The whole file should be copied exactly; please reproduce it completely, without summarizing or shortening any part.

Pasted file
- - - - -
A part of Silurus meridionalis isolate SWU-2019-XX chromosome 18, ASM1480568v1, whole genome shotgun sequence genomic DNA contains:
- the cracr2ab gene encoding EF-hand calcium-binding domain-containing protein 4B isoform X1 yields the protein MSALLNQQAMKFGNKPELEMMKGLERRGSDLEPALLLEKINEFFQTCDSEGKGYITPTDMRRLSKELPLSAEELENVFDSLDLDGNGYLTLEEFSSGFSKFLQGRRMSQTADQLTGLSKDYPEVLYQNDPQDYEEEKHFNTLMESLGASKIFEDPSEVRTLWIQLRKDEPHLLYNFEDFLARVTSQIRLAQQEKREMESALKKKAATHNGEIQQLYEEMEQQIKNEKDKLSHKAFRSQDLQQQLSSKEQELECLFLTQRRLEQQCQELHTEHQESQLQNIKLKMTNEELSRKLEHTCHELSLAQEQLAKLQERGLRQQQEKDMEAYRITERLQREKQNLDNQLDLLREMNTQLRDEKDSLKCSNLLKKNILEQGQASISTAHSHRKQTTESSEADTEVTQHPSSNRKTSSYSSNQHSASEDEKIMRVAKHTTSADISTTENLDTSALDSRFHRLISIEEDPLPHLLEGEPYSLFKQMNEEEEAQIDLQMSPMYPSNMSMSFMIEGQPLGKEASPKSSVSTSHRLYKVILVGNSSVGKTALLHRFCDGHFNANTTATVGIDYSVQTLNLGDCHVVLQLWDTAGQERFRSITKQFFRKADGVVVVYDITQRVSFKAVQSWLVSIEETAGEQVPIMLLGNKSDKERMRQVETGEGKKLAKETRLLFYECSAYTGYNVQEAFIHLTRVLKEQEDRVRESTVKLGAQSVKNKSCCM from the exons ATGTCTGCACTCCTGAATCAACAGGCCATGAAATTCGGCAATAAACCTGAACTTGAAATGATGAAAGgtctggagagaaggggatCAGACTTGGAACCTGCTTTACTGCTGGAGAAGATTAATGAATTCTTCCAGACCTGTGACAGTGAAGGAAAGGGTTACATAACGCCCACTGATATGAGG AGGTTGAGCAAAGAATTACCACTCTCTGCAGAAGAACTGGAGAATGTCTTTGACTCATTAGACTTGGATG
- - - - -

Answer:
A part of Silurus meridionalis isolate SWU-2019-XX chromosome 18, ASM1480568v1, whole genome shotgun sequence genomic DNA contains:
- the cracr2ab gene encoding EF-hand calcium-binding domain-containing protein 4B isoform X1 yields the protein MSALLNQQAMKFGNKPELEMMKGLERRGSDLEPALLLEKINEFFQTCDSEGKGYITPTDMRRLSKELPLSAEELENVFDSLDLDGNGYLTLEEFSSGFSKFLQGRRMSQTADQLTGLSKDYPEVLYQNDPQDYEEEKHFNTLMESLGASKIFEDPSEVRTLWIQLRKDEPHLLYNFEDFLARVTSQIRLAQQEKREMESALKKKAATHNGEIQQLYEEMEQQIKNEKDKLSHKAFRSQDLQQQLSSKEQELECLFLTQRRLEQQCQELHTEHQESQLQNIKLKMTNEELSRKLEHTCHELSLAQEQLAKLQERGLRQQQEKDMEAYRITERLQREKQNLDNQLDLLREMNTQLRDEKDSLKCSNLLKKNILEQGQASISTAHSHRKQTTESSEADTEVTQHPSSNRKTSSYSSNQHSASEDEKIMRVAKHTTSADISTTENLDTSALDSRFHRLISIEEDPLPHLLEGEPYSLFKQMNEEEEAQIDLQMSPMYPSNMSMSFMIEGQPLGKEASPKSSVSTSHRLYKVILVGNSSVGKTALLHRFCDGHFNANTTATVGIDYSVQTLNLGDCHVVLQLWDTAGQERFRSITKQFFRKADGVVVVYDITQRVSFKAVQSWLVSIEETAGEQVPIMLLGNKSDKERMRQVETGEGKKLAKETRLLFYECSAYTGYNVQEAFIHLTRVLKEQEDRVRESTVKLGAQSVKNKSCCM from the exons ATGTCTGCACTCCTGAATCAACAGGCCATGAAATTCGGCAATAAACCTGAACTTGAAATGATGAAAGgtctggagagaaggggatCAGACTTGGAACCTGCTTTACTGCTGGAGAAGATTAATGAATTCTTCCAGACCTGTGACAGTGAAGGAAAGGGTTACATAACGCCCACTGATATGAGG AGGTTGAGCAAAGAATTACCACTCTCTGCAGAAGAACTGGAGAATGTCTTTGACTCATTAGACTTGGATG